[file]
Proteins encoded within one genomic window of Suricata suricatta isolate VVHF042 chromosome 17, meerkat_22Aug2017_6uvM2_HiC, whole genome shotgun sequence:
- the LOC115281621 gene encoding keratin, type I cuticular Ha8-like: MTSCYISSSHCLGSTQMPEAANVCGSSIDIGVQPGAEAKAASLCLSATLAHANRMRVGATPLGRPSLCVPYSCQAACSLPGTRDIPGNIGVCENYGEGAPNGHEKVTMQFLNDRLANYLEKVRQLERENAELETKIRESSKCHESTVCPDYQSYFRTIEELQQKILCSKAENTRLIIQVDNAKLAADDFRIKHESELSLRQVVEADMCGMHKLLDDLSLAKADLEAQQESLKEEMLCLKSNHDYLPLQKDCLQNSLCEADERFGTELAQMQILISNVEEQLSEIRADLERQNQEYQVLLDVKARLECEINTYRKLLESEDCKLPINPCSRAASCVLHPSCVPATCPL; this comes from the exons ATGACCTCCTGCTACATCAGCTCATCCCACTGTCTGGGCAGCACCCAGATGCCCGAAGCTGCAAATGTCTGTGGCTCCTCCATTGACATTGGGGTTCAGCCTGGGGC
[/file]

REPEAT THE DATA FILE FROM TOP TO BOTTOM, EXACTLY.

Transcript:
Proteins encoded within one genomic window of Suricata suricatta isolate VVHF042 chromosome 17, meerkat_22Aug2017_6uvM2_HiC, whole genome shotgun sequence:
- the LOC115281621 gene encoding keratin, type I cuticular Ha8-like: MTSCYISSSHCLGSTQMPEAANVCGSSIDIGVQPGAEAKAASLCLSATLAHANRMRVGATPLGRPSLCVPYSCQAACSLPGTRDIPGNIGVCENYGEGAPNGHEKVTMQFLNDRLANYLEKVRQLERENAELETKIRESSKCHESTVCPDYQSYFRTIEELQQKILCSKAENTRLIIQVDNAKLAADDFRIKHESELSLRQVVEADMCGMHKLLDDLSLAKADLEAQQESLKEEMLCLKSNHDYLPLQKDCLQNSLCEADERFGTELAQMQILISNVEEQLSEIRADLERQNQEYQVLLDVKARLECEINTYRKLLESEDCKLPINPCSRAASCVLHPSCVPATCPL; this comes from the exons ATGACCTCCTGCTACATCAGCTCATCCCACTGTCTGGGCAGCACCCAGATGCCCGAAGCTGCAAATGTCTGTGGCTCCTCCATTGACATTGGGGTTCAGCCTGGGGC